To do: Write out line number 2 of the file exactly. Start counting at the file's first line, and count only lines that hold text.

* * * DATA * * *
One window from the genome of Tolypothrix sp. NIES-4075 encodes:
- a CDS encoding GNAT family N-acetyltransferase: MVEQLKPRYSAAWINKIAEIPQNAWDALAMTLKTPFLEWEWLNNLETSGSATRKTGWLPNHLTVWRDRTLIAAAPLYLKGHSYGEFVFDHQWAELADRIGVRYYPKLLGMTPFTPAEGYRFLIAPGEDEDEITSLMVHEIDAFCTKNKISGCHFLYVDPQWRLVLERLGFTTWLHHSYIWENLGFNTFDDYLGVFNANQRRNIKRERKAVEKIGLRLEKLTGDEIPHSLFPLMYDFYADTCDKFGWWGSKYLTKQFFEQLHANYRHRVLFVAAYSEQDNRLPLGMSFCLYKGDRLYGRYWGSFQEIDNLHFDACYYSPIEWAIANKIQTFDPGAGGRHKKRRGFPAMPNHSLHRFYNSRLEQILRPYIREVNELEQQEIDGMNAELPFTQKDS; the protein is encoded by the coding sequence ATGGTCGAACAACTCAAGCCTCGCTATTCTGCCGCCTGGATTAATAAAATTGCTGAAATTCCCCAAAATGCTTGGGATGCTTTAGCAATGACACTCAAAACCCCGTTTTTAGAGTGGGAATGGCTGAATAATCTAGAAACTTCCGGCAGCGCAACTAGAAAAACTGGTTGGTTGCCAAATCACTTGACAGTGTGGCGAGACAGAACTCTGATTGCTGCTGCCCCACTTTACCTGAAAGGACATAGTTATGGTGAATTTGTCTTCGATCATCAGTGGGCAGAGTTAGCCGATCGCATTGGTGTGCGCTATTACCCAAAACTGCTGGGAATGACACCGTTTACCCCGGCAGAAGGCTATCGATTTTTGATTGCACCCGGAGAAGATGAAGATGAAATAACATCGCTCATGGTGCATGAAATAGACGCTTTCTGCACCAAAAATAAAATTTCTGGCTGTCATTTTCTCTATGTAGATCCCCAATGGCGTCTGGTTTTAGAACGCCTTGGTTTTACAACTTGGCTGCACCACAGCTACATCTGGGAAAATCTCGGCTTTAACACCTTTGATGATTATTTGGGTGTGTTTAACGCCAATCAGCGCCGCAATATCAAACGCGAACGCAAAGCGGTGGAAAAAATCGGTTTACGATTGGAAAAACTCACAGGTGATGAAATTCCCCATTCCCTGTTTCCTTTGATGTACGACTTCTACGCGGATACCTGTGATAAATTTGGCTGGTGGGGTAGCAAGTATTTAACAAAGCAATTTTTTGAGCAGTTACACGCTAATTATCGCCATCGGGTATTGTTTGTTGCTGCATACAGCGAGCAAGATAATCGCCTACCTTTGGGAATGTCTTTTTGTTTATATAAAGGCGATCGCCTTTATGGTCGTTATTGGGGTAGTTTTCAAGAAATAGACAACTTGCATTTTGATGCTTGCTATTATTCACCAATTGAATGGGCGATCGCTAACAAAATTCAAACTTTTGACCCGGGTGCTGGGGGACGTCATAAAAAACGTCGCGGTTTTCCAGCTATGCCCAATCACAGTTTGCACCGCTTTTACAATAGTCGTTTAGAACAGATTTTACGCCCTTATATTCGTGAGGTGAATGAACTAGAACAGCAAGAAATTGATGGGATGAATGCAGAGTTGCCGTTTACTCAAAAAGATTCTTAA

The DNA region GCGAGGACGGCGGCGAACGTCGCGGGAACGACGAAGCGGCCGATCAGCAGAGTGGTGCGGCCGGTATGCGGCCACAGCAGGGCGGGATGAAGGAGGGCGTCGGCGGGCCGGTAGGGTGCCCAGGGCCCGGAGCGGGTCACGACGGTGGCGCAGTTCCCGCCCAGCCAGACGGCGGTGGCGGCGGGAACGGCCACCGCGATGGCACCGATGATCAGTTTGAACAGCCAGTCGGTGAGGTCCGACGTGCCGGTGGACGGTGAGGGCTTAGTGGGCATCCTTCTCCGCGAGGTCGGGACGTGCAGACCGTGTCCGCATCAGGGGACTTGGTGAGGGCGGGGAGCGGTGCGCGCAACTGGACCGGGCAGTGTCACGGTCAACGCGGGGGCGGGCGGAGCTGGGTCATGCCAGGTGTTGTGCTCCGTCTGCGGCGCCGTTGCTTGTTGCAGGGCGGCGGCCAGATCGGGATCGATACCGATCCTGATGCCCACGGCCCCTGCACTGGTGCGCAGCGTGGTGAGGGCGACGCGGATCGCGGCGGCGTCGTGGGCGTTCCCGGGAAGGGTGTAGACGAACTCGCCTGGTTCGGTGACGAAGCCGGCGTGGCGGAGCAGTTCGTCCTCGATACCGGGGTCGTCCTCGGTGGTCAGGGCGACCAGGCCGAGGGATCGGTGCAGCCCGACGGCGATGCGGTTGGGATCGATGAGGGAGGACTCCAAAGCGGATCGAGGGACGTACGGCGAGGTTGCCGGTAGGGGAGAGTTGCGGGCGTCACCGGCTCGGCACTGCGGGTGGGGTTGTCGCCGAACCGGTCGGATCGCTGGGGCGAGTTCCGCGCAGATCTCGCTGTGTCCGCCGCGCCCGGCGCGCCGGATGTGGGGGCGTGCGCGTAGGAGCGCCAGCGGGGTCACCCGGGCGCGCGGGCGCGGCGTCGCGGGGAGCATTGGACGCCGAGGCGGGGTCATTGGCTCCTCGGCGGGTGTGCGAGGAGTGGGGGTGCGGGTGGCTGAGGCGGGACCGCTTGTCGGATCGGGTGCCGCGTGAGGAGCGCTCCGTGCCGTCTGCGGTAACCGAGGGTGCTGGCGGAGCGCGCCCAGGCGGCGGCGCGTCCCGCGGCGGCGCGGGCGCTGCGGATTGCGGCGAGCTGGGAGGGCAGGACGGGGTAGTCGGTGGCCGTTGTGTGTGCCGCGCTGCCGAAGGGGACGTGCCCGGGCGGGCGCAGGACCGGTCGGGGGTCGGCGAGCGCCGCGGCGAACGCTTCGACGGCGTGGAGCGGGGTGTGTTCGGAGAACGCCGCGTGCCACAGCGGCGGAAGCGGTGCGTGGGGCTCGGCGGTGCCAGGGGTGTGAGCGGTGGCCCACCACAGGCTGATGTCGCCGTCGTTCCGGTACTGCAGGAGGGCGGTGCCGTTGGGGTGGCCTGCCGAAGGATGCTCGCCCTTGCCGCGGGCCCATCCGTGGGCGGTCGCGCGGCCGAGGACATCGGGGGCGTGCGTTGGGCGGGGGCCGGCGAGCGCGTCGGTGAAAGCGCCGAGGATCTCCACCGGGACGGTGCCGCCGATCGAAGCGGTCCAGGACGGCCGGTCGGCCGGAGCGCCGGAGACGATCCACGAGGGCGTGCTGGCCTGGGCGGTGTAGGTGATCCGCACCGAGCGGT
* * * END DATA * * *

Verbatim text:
- a CDS encoding GNAT family N-acetyltransferase: MVEQLKPRYSAAWINKIAEIPQNAWDALAMTLKTPFLEWEWLNNLETSGSATRKTGWLPNHLTVWRDRTLIAAAPLYLKGHSYGEFVFDHQWAELADRIGVRYYPKLLGMTPFTPAEGYRFLIAPGEDEDEITSLMVHEIDAFCTKNKISGCHFLYVDPQWRLVLERLGFTTWLHHSYIWENLGFNTFDDYLGVFNANQRRNIKRERKAVEKIGLRLEKLTGDEIPHSLFPLMYDFYADTCDKFGWWGSKYLTKQFFEQLHANYRHRVLFVAAYSEQDNRLPLGMSFCLYKGDRLYGRYWGSFQEIDNLHFDACYYSPIEWAIANKIQTFDPGAGGRHKKRRGFPAMPNHSLHRFYNSRLEQILRPYIREVNELEQQEIDGMNAELPFTQKDS; the protein is encoded by the coding sequence ATGGTCGAACAACTCAAGCCTCGCTATTCTGCCGCCTGGATTAATAAAATTGCTGAAATTCCCCAAAATGCTTGGGATGCTTTAGCAATGACACTCAAAACCCCGTTTTTAGAGTGGGAATGGCTGAATAATCTAGAAACTTCCGGCAGCGCAACTAGAAAAACTGGTTGGTTGCCAAATCACTTGACAGTGTGGCGAGACAGAACTCTGATTGCTGCTGCCCCACTTTACCTGAAAGGACATAGTTATGGTGAATTTGTCTTCGATCATCAGTGGGCAGAGTTAGCCGATCGCATTGGTGTGCGCTATTACCCAAAACTGCTGGGAATGACACCGTTTACCCCGGCAGAAGGCTATCGATTTTTGATTGCACCCGGAGAAGATGAAGATGAAATAACATCGCTCATGGTGCATGAAATAGACGCTTTCTGCACCAAAAATAAAATTTCTGGCTGTCATTTTCTCTATGTAGATCCCCAATGGCGTCTGGTTTTAGAACGCCTTGGTTTTACAACTTGGCTGCACCACAGCTACATCTGGGAAAATCTCGGCTTTAACACCTTTGATGATTATTTGGGTGTGTTTAACGCCAATCAGCGCCGCAATATCAAACGCGAACGCAAAGCGGTGGAAAAAATCGGTTTACGATTGGAAAAACTCACAGGTGATGAAATTCCCCATTCCCTGTTTCCTTTGATGTACGACTTCTACGCGGATACCTGTGATAAATTTGGCTGGTGGGGTAGCAAGTATTTAACAAAGCAATTTTTTGAGCAGTTACACGCTAATTATCGCCATCGGGTATTGTTTGTTGCTGCATACAGCGAGCAAGATAATCGCCTACCTTTGGGAATGTCTTTTTGTTTATATAAAGGCGATCGCCTTTATGGTCGTTATTGGGGTAGTTTTCAAGAAATAGACAACTTGCATTTTGATGCTTGCTATTATTCACCAATTGAATGGGCGATCGCTAACAAAATTCAAACTTTTGACCCGGGTGCTGGGGGACGTCATAAAAAACGTCGCGGTTTTCCAGCTATGCCCAATCACAGTTTGCACCGCTTTTACAATAGTCGTTTAGAACAGATTTTACGCCCTTATATTCGTGAGGTGAATGAACTAGAACAGCAAGAAATTGATGGGATGAATGCAGAGTTGCCGTTTACTCAAAAAGATTCTTAA